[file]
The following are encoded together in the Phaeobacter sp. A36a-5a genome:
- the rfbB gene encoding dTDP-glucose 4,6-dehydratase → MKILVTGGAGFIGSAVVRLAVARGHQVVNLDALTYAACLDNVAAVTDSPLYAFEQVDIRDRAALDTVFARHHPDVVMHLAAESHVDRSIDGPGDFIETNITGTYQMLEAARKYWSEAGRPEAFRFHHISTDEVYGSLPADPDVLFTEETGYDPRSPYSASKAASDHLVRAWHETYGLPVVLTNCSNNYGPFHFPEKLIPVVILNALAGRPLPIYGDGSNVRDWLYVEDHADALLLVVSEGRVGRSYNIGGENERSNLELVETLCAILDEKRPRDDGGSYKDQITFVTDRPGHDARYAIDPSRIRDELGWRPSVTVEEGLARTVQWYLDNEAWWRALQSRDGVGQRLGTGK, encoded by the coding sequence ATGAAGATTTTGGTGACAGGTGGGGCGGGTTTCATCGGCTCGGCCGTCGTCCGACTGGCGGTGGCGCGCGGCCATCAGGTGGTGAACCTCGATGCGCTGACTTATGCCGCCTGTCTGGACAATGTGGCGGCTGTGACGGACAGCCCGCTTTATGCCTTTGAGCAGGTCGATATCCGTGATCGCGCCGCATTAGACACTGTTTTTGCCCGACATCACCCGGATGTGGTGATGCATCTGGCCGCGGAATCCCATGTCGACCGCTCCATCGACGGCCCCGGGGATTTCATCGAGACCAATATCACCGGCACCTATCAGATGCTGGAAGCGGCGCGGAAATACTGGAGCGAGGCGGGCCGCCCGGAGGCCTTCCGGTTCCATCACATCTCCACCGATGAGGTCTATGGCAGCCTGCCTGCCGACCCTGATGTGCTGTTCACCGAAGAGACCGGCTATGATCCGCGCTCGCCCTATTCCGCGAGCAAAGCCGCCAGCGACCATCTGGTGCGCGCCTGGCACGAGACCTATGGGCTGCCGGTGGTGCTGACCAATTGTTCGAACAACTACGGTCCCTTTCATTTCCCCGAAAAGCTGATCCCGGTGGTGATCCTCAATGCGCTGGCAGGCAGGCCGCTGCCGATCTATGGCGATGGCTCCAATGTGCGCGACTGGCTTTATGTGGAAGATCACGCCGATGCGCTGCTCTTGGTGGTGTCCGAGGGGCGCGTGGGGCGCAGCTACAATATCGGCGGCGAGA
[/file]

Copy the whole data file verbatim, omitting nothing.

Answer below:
The following are encoded together in the Phaeobacter sp. A36a-5a genome:
- the rfbB gene encoding dTDP-glucose 4,6-dehydratase → MKILVTGGAGFIGSAVVRLAVARGHQVVNLDALTYAACLDNVAAVTDSPLYAFEQVDIRDRAALDTVFARHHPDVVMHLAAESHVDRSIDGPGDFIETNITGTYQMLEAARKYWSEAGRPEAFRFHHISTDEVYGSLPADPDVLFTEETGYDPRSPYSASKAASDHLVRAWHETYGLPVVLTNCSNNYGPFHFPEKLIPVVILNALAGRPLPIYGDGSNVRDWLYVEDHADALLLVVSEGRVGRSYNIGGENERSNLELVETLCAILDEKRPRDDGGSYKDQITFVTDRPGHDARYAIDPSRIRDELGWRPSVTVEEGLARTVQWYLDNEAWWRALQSRDGVGQRLGTGK, encoded by the coding sequence ATGAAGATTTTGGTGACAGGTGGGGCGGGTTTCATCGGCTCGGCCGTCGTCCGACTGGCGGTGGCGCGCGGCCATCAGGTGGTGAACCTCGATGCGCTGACTTATGCCGCCTGTCTGGACAATGTGGCGGCTGTGACGGACAGCCCGCTTTATGCCTTTGAGCAGGTCGATATCCGTGATCGCGCCGCATTAGACACTGTTTTTGCCCGACATCACCCGGATGTGGTGATGCATCTGGCCGCGGAATCCCATGTCGACCGCTCCATCGACGGCCCCGGGGATTTCATCGAGACCAATATCACCGGCACCTATCAGATGCTGGAAGCGGCGCGGAAATACTGGAGCGAGGCGGGCCGCCCGGAGGCCTTCCGGTTCCATCACATCTCCACCGATGAGGTCTATGGCAGCCTGCCTGCCGACCCTGATGTGCTGTTCACCGAAGAGACCGGCTATGATCCGCGCTCGCCCTATTCCGCGAGCAAAGCCGCCAGCGACCATCTGGTGCGCGCCTGGCACGAGACCTATGGGCTGCCGGTGGTGCTGACCAATTGTTCGAACAACTACGGTCCCTTTCATTTCCCCGAAAAGCTGATCCCGGTGGTGATCCTCAATGCGCTGGCAGGCAGGCCGCTGCCGATCTATGGCGATGGCTCCAATGTGCGCGACTGGCTTTATGTGGAAGATCACGCCGATGCGCTGCTCTTGGTGGTGTCCGAGGGGCGCGTGGGGCGCAGCTACAATATCGGCGGCGAGA